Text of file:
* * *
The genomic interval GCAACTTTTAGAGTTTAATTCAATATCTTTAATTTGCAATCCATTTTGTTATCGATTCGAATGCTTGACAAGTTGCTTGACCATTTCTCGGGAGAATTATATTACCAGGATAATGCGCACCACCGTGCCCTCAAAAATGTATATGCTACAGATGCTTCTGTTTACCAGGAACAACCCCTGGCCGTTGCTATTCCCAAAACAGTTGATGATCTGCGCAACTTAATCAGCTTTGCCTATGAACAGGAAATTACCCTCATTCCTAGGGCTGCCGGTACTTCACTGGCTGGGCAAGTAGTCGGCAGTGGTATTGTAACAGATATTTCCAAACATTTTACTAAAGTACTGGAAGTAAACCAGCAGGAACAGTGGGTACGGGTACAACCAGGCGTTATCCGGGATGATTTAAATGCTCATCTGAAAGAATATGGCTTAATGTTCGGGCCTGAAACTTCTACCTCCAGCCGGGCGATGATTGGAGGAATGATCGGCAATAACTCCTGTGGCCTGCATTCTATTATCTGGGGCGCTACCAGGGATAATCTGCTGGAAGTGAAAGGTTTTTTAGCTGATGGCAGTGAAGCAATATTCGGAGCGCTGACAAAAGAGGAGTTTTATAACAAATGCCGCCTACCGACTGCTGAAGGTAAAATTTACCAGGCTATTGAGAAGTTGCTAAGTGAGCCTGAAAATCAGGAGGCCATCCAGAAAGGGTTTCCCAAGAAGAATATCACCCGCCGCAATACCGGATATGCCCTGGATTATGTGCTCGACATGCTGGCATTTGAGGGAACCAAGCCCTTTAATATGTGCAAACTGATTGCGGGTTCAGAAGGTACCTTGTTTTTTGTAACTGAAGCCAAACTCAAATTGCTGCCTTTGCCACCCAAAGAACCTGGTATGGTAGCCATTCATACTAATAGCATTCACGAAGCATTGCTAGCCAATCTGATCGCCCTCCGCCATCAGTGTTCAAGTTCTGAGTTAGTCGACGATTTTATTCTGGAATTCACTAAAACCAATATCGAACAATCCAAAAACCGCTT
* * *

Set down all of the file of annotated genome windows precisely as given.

The genomic interval GCAACTTTTAGAGTTTAATTCAATATCTTTAATTTGCAATCCATTTTGTTATCGATTCGAATGCTTGACAAGTTGCTTGACCATTTCTCGGGAGAATTATATTACCAGGATAATGCGCACCACCGTGCCCTCAAAAATGTATATGCTACAGATGCTTCTGTTTACCAGGAACAACCCCTGGCCGTTGCTATTCCCAAAACAGTTGATGATCTGCGCAACTTAATCAGCTTTGCCTATGAACAGGAAATTACCCTCATTCCTAGGGCTGCCGGTACTTCACTGGCTGGGCAAGTAGTCGGCAGTGGTATTGTAACAGATATTTCCAAACATTTTACTAAAGTACTGGAAGTAAACCAGCAGGAACAGTGGGTACGGGTACAACCAGGCGTTATCCGGGATGATTTAAATGCTCATCTGAAAGAATATGGCTTAATGTTCGGGCCTGAAACTTCTACCTCCAGCCGGGCGATGATTGGAGGAATGATCGGCAATAACTCCTGTGGCCTGCATTCTATTATCTGGGGCGCTACCAGGGATAATCTGCTGGAAGTGAAAGGTTTTTTAGCTGATGGCAGTGAAGCAATATTCGGAGCGCTGACAAAAGAGGAGTTTTATAACAAATGCCGCCTACCGACTGCTGAAGGTAAAATTTACCAGGCTATTGAGAAGTTGCTAAGTGAGCCTGAAAATCAGGAGGCCATCCAGAAAGGGTTTCCCAAGAAGAATATCACCCGCCGCAATACCGGATATGCCCTGGATTATGTGCTCGACATGCTGGCATTTGAGGGAACCAAGCCCTTTAATATGTGCAAACTGATTGCGGGTTCAGAAGGTACCTTGTTTTTTGTAACTGAAGCCAAACTCAAATTGCTGCCTTTGCCACCCAAAGAACCTGGTATGGTAGCCATTCATACTAATAGCATTCACGAAGCATTGCTAGCCAATCTGATCGCCCTCCGCCATCAGTGTTCAAGTTCTGAGTTAGTCGACGATTTTATTCTGGAATTCACTAAAACCAATATCGAACAATCCAAAAACCGCTT